Adhesions are areas of scar tissue that develop on the outside of the intestine after surgery, or injury to the bowel. Initially, adhesions may not be troublesome; however, movement of the intestine can stretch the scar tissue into a long band. This band of tissue may eventually encircle the intestine, and squeeze it shut causing an obstruction.
When there is an area of weak muscle in the abdomen, a portion of the small intestine can slip through the muscle fibers causing a hernia. If the protruding hernia becomes pinched, it can cause intestinal obstruction.
Intestinal obstruction caused by twisting of the bowel is called a volvulus. This type of obstruction can often be resolved without surgery.
This type of obstruction occurs when a segment of the intestine telescopes or folds into another portion of the intestine. Currant jelly-like stools are characteristic assessment findings, along with a palpable sausage-shaped mass in the RUQ. Intussusception is a medical emergency.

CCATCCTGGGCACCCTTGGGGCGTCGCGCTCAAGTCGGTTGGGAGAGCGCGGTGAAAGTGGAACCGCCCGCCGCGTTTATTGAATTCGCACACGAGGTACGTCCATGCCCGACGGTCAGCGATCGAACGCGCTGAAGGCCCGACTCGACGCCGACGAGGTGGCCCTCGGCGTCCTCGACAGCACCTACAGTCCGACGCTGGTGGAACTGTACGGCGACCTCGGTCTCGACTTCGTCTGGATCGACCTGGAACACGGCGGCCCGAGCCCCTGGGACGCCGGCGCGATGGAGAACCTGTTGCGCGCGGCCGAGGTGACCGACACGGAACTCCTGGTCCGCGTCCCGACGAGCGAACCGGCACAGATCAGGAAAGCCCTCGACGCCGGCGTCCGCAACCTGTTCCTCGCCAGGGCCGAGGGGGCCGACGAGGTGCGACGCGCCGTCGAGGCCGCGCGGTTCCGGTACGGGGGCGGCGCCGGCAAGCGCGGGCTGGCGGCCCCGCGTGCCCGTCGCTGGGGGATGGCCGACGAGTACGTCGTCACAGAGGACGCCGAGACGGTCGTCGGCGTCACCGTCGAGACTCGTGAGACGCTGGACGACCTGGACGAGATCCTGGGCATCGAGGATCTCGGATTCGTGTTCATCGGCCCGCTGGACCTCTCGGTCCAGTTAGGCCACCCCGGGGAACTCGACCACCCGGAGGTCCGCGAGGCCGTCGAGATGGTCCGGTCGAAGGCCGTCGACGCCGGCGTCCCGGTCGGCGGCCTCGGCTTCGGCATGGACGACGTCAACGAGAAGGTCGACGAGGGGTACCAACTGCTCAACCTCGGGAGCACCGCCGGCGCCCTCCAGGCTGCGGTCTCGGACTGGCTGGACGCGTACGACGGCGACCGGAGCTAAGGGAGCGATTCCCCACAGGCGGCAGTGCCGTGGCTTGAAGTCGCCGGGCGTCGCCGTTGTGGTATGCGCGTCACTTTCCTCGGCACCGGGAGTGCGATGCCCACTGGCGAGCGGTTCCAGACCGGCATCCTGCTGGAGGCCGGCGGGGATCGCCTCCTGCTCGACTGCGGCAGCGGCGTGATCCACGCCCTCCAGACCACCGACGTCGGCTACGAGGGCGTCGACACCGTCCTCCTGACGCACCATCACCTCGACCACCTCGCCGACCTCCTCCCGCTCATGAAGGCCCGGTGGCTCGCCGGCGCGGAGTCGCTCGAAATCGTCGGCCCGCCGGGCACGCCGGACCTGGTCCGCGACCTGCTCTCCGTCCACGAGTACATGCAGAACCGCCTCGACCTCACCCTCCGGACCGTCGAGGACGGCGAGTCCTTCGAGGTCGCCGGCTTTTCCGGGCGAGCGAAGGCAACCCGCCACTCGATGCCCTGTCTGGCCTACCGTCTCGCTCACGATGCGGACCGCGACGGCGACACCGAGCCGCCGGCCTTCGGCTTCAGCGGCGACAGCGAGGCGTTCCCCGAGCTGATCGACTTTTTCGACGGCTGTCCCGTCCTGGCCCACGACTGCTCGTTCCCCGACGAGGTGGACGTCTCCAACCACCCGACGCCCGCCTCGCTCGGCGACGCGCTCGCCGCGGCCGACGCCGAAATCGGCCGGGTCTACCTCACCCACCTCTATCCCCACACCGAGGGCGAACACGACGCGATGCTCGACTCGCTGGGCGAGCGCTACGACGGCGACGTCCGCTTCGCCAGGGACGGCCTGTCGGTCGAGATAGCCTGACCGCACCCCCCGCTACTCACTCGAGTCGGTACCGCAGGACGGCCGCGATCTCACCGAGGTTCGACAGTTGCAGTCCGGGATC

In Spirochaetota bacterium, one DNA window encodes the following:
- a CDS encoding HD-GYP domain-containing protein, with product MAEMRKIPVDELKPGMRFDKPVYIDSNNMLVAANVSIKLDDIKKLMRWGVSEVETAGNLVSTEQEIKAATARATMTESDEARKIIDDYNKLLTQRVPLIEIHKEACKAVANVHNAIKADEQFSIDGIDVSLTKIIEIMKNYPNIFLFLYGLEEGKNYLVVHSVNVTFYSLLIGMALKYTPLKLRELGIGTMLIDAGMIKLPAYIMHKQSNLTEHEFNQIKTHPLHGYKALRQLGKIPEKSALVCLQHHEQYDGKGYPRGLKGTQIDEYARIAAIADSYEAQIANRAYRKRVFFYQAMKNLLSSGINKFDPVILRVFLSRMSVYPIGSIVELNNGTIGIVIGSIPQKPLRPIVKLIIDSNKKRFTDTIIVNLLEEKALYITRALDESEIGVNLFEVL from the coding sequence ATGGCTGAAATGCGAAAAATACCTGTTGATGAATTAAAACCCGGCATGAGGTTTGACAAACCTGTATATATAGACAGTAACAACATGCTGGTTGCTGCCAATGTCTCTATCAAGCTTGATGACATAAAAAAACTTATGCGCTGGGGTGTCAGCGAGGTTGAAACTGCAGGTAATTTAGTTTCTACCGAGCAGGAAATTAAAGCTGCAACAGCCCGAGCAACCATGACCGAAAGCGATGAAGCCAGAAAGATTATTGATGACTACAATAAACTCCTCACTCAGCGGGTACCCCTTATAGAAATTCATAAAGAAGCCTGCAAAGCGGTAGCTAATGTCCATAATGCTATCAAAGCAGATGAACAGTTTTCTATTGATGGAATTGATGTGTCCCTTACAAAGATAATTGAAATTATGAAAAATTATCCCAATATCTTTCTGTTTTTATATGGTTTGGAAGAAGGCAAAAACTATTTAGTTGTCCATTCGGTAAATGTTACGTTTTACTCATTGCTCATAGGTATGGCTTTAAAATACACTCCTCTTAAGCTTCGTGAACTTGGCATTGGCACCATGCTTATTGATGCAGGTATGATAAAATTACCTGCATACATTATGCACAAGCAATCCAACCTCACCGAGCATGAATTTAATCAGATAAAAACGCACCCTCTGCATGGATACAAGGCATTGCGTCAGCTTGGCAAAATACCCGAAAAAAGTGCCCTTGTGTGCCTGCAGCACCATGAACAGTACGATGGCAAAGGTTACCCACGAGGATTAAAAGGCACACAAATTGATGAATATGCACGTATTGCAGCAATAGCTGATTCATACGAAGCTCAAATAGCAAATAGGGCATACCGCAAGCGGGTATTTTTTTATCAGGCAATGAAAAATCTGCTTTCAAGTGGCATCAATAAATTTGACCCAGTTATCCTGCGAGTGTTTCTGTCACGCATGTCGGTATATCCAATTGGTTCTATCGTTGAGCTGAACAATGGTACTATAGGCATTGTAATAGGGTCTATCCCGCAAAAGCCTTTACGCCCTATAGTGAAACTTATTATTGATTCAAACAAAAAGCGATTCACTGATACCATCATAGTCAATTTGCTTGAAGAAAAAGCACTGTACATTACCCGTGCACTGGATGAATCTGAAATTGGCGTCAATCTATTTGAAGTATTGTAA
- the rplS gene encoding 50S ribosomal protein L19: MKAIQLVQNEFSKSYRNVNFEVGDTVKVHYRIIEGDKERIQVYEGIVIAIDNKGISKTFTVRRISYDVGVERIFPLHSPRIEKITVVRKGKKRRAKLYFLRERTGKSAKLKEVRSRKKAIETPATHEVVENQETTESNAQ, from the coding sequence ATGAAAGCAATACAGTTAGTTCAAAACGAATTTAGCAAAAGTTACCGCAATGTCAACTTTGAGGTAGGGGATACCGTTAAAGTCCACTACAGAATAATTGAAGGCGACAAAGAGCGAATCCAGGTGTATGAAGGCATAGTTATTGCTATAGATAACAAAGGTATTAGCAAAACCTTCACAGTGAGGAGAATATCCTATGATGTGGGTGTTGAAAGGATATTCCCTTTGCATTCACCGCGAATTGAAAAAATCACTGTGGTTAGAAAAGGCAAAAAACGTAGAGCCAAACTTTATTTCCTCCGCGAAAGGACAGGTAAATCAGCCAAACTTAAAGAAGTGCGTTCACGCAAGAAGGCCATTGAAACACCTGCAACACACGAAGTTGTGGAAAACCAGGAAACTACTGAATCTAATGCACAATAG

Intestinal tumors can grow inside the intestine, creating a blockage, or they can develop outside the intestine, pinching it closed.
Intestinal obstruction resulting from an arterial occlusion is rare. In most cases, an embolus disrupts blood flow to an area of the intestine, causing a non-mechanical blockage.
Injury to the spinal cord that disrupts the signals from the brain to the intestines can disrupt peristalsis, causing paralytic ileus.
This type of obstruction occurs when intestinal peristalsis is absent; assessment will reveal a lack of bowel sounds. Paralytic ileus is common after surgery.
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